WITH SCHOOL RESUMING
during this extraordinary year, let’s remember that learning to read and write takes place under many circumstances and at any age. Literacy is a matter of dignity and human rights according to UNESCO, which established September 8
as INTERNATIONAL LITERACY DAY
more than fifty years ago. To celebrate literacy OutWest Book Guide, Wendy, hand selected four stories with you in mind. Read about two priviledged women who traveled west in 1916 to become teachers in Colorado. Enter the Steamboat School founded by teacher Reverend John Berry Meachum to teach free and enslaved Black students in 1847, Missouri. Meet Mary Walker, who learned to read and write at 114 years old! Is there a teacher who made a difference in your life? Read the tribute to Mr. Falker, the teacher who helped a student learn to read after years of undiagnosed dyslexia.
May You Turn Pages Everyday!
Contributed by Book Guide Wendy
HOIST A COLD ONE! IT'S NATIONAL BEER DAY!
"I am a firm believer in the people. If given the truth, they can be depended upon to meet any national crisis. The great point is to bring them the real facts, and BEER." —Abraham Lincoln
From shirts to books, we've got great suggestions on tap at OutWest Shop for the beer enthusiast.
HOORAY! IT’S READ A BOOK DAY!
If you need an excuse to climb into a hammock, flop on the couch, or draw a bath, you’ve got it. I've got a few "top picks" for you to consider. I'm reading CASTE: THE ORIGINS OF OUR DISCONTENTS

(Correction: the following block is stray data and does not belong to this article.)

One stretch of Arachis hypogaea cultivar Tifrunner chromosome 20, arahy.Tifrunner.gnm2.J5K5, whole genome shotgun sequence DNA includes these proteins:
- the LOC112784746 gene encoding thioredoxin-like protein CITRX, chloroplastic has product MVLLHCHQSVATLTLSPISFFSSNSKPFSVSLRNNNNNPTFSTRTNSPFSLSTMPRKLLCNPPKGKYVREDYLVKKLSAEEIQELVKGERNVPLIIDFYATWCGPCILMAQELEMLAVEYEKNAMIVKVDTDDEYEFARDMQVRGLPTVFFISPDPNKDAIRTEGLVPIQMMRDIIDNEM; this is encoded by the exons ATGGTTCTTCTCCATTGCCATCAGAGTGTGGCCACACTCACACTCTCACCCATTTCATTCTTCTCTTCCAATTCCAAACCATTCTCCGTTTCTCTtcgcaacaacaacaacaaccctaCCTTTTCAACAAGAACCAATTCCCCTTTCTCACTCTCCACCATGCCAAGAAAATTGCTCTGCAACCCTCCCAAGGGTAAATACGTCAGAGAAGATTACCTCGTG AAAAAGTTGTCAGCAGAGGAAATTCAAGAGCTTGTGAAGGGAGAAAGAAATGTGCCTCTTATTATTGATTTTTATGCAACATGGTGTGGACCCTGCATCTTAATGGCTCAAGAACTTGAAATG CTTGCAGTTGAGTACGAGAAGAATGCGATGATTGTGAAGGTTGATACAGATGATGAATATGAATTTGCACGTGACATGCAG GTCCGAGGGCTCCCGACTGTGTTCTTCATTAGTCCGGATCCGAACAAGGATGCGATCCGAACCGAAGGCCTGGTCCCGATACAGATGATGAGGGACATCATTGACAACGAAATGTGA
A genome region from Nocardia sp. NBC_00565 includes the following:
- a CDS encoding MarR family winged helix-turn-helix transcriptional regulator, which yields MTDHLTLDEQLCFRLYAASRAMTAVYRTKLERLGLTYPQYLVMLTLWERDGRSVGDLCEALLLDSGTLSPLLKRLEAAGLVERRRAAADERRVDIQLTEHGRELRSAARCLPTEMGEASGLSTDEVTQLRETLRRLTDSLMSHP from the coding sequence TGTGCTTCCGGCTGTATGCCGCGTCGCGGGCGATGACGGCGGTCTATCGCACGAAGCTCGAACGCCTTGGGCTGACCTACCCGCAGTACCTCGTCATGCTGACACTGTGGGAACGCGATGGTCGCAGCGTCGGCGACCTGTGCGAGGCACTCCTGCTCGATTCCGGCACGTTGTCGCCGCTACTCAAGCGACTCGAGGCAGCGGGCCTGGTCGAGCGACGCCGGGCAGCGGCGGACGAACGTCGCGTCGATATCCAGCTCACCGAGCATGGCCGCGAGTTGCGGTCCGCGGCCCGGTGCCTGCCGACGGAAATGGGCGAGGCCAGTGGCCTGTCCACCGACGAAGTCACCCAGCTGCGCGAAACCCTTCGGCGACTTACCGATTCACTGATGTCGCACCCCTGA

by Isabel Wilkerson right now. Other recommendations are THE LOST AND FOUND BOOK SHOP
by Susan Wiggs and from our "For the Writer and Reader List" THIS IS ONE WAY TO DANCE
by Sherl Shah. From our "Children's Fiction" list is INDIAN NO MORE
winner of the 2020 American Indian Youth Literature Award for Middle Grade Fiction. "The more that you read, the more things you will know. The more that you learn, the more places you’ll go."
----Children's author and illustrator, Dr. Seuss
HAVE YOU BEEN YOUR CHILD'S TEACHER THIS YEAR?
Although this can be daunting, it also provides an opportunity to explore with our children how today's experiences connect with our history. As we prepare to vote, we can review the hard-won fight for women's suffrage. As we watch protest marches around the country, we can study racial injustice and the continuing battle to secure equal rights for all. Books can help open our minds and hearts.
For example, August 28, 1963 was a watershed day in American history. Here's a trio of books to share with your grade school children.
WHAT WAS THE MARCH ON WASHINGTON?
VOICES OF THE MARCH ON WASHINGTON
A PLACE TO LAND